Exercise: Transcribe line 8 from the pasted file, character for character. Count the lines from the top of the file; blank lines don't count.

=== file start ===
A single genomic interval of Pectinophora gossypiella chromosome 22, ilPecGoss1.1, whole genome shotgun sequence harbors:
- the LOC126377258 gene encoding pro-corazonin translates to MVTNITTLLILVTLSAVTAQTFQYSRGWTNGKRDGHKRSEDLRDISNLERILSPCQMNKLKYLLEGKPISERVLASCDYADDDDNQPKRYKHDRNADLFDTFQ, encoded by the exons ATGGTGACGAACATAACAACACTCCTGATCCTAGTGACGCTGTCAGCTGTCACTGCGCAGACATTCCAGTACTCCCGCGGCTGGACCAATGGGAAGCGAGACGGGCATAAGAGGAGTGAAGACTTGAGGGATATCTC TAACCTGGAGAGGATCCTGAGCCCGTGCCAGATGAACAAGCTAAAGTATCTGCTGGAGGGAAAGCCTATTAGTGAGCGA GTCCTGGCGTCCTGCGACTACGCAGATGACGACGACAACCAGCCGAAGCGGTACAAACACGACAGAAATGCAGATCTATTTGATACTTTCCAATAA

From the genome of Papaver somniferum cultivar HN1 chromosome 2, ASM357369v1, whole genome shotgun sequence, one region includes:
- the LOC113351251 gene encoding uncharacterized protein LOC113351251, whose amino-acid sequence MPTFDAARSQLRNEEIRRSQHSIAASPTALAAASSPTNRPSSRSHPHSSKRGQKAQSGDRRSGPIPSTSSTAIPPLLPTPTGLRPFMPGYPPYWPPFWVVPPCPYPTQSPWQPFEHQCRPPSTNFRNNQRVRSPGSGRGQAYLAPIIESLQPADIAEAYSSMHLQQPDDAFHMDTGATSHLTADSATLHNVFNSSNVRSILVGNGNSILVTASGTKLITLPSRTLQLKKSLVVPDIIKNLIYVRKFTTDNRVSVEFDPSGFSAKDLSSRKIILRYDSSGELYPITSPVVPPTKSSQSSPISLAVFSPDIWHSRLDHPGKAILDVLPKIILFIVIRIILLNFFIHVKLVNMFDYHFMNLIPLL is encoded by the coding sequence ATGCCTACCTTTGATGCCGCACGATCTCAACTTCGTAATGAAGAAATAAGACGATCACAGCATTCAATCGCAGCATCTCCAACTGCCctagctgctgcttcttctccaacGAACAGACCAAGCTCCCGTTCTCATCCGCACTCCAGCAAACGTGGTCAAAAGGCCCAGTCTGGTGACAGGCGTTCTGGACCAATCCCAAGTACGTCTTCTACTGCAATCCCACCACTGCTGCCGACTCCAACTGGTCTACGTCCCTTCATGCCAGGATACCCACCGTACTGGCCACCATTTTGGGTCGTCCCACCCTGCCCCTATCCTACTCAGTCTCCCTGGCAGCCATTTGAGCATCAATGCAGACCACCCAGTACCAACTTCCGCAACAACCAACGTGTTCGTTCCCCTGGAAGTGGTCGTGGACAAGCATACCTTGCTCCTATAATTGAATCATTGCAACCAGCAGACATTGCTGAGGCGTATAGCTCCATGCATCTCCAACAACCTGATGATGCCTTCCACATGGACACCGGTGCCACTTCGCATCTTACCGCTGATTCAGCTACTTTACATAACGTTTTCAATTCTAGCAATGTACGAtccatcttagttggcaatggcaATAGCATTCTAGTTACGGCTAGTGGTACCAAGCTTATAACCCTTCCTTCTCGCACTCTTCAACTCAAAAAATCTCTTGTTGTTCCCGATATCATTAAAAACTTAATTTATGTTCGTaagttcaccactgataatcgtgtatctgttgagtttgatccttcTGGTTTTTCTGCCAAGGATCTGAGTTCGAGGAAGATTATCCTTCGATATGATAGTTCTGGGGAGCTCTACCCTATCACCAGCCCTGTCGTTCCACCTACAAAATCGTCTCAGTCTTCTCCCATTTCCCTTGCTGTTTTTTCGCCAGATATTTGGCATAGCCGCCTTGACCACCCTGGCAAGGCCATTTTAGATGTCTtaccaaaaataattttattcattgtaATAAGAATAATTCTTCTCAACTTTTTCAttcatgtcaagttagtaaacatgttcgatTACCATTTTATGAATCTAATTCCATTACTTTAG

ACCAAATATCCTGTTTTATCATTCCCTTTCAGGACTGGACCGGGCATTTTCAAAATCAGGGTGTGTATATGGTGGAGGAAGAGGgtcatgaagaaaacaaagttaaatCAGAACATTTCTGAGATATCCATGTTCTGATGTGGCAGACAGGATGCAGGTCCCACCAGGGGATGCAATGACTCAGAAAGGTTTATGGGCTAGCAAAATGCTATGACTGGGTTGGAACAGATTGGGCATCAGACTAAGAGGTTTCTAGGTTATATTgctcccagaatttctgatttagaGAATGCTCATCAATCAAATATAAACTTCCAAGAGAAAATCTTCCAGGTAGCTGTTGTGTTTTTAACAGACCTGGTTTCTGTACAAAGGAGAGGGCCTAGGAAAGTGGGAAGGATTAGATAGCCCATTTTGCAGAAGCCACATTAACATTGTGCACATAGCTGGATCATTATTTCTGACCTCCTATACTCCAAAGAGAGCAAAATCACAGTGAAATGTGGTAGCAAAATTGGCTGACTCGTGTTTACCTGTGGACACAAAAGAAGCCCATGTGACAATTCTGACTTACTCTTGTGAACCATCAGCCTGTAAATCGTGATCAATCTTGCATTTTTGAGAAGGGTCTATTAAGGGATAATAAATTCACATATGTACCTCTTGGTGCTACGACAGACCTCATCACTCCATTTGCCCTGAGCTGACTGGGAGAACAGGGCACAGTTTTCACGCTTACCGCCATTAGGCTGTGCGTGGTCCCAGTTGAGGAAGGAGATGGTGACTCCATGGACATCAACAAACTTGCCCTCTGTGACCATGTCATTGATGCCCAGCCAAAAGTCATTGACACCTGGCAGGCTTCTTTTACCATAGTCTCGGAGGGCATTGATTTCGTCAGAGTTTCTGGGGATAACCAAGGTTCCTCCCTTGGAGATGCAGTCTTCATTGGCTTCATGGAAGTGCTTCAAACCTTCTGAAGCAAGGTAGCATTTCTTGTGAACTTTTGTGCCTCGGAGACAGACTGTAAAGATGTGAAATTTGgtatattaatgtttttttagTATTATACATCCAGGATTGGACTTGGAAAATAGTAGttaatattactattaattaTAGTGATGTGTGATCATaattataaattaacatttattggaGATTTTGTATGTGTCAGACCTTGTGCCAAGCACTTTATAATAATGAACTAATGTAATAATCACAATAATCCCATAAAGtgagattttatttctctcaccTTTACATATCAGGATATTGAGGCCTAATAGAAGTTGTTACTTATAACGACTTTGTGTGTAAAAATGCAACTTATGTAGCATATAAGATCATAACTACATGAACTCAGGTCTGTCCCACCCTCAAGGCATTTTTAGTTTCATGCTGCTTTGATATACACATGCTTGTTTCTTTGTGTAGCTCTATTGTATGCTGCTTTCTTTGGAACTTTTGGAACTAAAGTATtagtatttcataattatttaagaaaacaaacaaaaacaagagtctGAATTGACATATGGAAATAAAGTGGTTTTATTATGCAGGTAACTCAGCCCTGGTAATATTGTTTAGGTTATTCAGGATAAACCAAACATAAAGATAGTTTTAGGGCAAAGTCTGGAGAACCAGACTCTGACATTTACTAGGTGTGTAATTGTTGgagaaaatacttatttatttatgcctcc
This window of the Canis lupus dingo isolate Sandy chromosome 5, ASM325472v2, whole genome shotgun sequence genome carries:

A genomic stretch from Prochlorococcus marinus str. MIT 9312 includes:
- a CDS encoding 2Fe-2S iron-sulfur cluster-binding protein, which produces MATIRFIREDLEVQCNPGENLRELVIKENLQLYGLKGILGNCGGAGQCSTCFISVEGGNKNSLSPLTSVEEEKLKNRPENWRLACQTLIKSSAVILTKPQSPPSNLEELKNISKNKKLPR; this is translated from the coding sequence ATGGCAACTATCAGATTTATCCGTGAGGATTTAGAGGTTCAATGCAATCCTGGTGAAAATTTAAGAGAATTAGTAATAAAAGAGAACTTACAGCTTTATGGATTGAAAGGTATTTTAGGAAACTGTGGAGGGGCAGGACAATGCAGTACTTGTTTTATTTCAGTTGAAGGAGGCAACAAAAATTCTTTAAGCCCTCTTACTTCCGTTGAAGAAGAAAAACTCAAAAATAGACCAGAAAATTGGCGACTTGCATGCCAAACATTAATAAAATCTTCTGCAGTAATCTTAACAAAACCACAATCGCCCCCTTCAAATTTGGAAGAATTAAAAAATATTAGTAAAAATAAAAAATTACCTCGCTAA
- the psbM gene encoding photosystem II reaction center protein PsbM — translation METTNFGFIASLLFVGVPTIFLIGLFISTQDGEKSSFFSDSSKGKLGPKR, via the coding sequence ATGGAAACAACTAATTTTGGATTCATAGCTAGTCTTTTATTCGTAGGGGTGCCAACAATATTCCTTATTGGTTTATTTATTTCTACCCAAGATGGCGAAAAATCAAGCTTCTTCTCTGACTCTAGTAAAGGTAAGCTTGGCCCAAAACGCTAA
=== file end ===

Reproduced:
- a CDS encoding 2Fe-2S iron-sulfur cluster-binding protein, which produces MATIRFIREDLEVQCNPGENLRELVIKENLQLYGLKGILGNCGGAGQCSTCFISVEGGNKNSLSPLTSVEEEKLKNRPENWRLACQTLIKSSAVILTKPQSPPSNLEELKNISKNKKLPR; this is translated from the coding sequence ATGGCAACTATCAGATTTATCCGTGAGGATTTAGAGGTTCAATGCAATCCTGGTGAAAATTTAAGAGAATTAGTAATAAAAGAGAACTTACAGCTTTATGGATTGAAAGGTATTTTAGGAAACTGTGGAGGGGCAGGACAATGCAGTACTTGTTTTATTTCAGTTGAAGGAGGCAACAAAAATTCTTTAAGCCCTCTTACTTCCGTTGAAGAAGAAAAACTCAAAAATAGACCAGAAAATTGGCGACTTGCATGCCAAACATTAATAAAATCTTCTGCAGTAATCTTAACAAAACCACAATCGCCCCCTTCAAATTTGGAAGAATTAAAAAATATTAGTAAAAATAAAAAATTACCTCGCTAA